What the Docs May Do
Your pediatrician will likely reassure you regardless of whether your child is the biter or the biting victim—this just isn't a behavioral catastrophe, although it may feel like one! Toddlers with developmental delays, especially expressive language delays, are more likely to act out physically in my experience. This should be considered when assessing the situation.
The biting child who is aiming his teeth at his parents should be ignored, as much as possible. I gave this advice for many years before my first toddler bit me one night. No reason, just out of the blue during reading time. As I let out a yelp, my advice of "ignoring it" came flooding back to me through my tearing eyes. Your best attempt to distract and redirect is still the mainstay of advice. If ignored, the behavior will gradually disappear or "extinguish" as the behavior experts like to term it.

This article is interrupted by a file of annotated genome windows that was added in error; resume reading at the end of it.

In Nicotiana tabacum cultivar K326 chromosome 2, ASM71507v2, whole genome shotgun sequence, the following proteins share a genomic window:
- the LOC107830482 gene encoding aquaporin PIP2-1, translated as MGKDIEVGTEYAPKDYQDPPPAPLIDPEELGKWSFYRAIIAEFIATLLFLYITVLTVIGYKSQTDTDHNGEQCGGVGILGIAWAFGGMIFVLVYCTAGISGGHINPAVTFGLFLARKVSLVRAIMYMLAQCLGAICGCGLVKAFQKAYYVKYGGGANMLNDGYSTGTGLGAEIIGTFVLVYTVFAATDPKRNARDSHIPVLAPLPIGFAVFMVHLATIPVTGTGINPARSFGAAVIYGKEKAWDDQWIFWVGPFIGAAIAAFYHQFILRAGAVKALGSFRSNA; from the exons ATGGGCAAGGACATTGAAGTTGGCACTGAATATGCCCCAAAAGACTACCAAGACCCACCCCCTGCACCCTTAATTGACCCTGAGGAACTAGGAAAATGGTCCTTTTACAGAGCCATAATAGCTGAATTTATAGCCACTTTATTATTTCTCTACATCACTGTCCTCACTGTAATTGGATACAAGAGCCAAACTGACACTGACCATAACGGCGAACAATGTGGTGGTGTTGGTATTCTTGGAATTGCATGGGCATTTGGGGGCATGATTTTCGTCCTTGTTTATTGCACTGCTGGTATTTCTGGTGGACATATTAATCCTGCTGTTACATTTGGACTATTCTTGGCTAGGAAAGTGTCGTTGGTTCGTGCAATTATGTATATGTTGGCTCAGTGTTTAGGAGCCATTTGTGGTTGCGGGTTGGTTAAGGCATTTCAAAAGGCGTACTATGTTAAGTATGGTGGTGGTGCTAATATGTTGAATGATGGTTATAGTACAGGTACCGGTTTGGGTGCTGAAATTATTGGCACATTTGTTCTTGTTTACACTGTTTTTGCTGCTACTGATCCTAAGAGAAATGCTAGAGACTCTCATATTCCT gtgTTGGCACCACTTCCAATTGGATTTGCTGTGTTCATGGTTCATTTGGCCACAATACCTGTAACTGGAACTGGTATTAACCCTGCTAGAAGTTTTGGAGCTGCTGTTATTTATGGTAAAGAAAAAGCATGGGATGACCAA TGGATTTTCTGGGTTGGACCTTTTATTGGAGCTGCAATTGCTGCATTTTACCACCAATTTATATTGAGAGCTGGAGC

The biting child who is recurrently sinking his teeth into little Rebecca in playgroup needs to be handled a little more delicately. Although removing the biter from the situation is advised, raising of voices, slapping or biting the child back, or other punitive approaches (called negative reinforcement) can actually reinforce the behavior.
I also tell parents that a daycare provider who is stumped or surprised by biting behavior worries me a bit. This is such a ubiquitous behavioral issue that almost all experienced daycare providers of this age group have handled it many times over.
More 15th Month Health Help
Even the most confident parent has concerns about her child's health and wellness from time to time. (If you have any pressing concerns or questions about your baby's health, please check with her healthcare provider.)